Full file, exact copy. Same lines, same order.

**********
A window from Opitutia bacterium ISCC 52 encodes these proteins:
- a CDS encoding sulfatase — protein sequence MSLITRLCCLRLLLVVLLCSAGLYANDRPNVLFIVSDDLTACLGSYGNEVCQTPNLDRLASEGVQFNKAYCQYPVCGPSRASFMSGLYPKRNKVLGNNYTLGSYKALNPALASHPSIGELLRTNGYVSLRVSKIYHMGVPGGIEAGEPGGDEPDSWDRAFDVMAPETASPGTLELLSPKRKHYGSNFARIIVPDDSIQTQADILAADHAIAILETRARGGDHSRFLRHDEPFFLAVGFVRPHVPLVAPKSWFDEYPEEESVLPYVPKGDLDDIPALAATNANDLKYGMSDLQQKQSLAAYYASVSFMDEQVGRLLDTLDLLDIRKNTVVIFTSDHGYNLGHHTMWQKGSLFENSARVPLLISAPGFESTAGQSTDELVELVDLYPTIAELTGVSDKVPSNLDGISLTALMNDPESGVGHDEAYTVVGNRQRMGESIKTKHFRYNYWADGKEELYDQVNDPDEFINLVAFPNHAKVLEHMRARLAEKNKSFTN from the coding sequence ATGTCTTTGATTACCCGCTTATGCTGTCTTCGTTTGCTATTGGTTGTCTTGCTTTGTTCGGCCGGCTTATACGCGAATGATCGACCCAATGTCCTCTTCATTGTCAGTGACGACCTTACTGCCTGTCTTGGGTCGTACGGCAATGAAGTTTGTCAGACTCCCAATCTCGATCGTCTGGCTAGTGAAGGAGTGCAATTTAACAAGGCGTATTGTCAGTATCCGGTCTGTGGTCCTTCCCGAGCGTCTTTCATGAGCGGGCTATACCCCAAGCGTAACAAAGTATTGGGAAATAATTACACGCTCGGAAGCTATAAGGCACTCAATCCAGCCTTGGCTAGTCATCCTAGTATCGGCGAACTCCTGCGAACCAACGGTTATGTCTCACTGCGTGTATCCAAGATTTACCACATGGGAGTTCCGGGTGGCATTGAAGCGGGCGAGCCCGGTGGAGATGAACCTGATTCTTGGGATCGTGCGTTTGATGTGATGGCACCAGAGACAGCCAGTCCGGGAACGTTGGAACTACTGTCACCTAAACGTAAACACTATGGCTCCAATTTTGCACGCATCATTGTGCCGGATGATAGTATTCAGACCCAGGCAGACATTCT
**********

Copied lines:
A window from Opitutia bacterium ISCC 52 encodes these proteins:
- a CDS encoding sulfatase — protein sequence MSLITRLCCLRLLLVVLLCSAGLYANDRPNVLFIVSDDLTACLGSYGNEVCQTPNLDRLASEGVQFNKAYCQYPVCGPSRASFMSGLYPKRNKVLGNNYTLGSYKALNPALASHPSIGELLRTNGYVSLRVSKIYHMGVPGGIEAGEPGGDEPDSWDRAFDVMAPETASPGTLELLSPKRKHYGSNFARIIVPDDSIQTQADILAADHAIAILETRARGGDHSRFLRHDEPFFLAVGFVRPHVPLVAPKSWFDEYPEEESVLPYVPKGDLDDIPALAATNANDLKYGMSDLQQKQSLAAYYASVSFMDEQVGRLLDTLDLLDIRKNTVVIFTSDHGYNLGHHTMWQKGSLFENSARVPLLISAPGFESTAGQSTDELVELVDLYPTIAELTGVSDKVPSNLDGISLTALMNDPESGVGHDEAYTVVGNRQRMGESIKTKHFRYNYWADGKEELYDQVNDPDEFINLVAFPNHAKVLEHMRARLAEKNKSFTN from the coding sequence ATGTCTTTGATTACCCGCTTATGCTGTCTTCGTTTGCTATTGGTTGTCTTGCTTTGTTCGGCCGGCTTATACGCGAATGATCGACCCAATGTCCTCTTCATTGTCAGTGACGACCTTACTGCCTGTCTTGGGTCGTACGGCAATGAAGTTTGTCAGACTCCCAATCTCGATCGTCTGGCTAGTGAAGGAGTGCAATTTAACAAGGCGTATTGTCAGTATCCGGTCTGTGGTCCTTCCCGAGCGTCTTTCATGAGCGGGCTATACCCCAAGCGTAACAAAGTATTGGGAAATAATTACACGCTCGGAAGCTATAAGGCACTCAATCCAGCCTTGGCTAGTCATCCTAGTATCGGCGAACTCCTGCGAACCAACGGTTATGTCTCACTGCGTGTATCCAAGATTTACCACATGGGAGTTCCGGGTGGCATTGAAGCGGGCGAGCCCGGTGGAGATGAACCTGATTCTTGGGATCGTGCGTTTGATGTGATGGCACCAGAGACAGCCAGTCCGGGAACGTTGGAACTACTGTCACCTAAACGTAAACACTATGGCTCCAATTTTGCACGCATCATTGTGCCGGATGATAGTATTCAGACCCAGGCAGACATTCT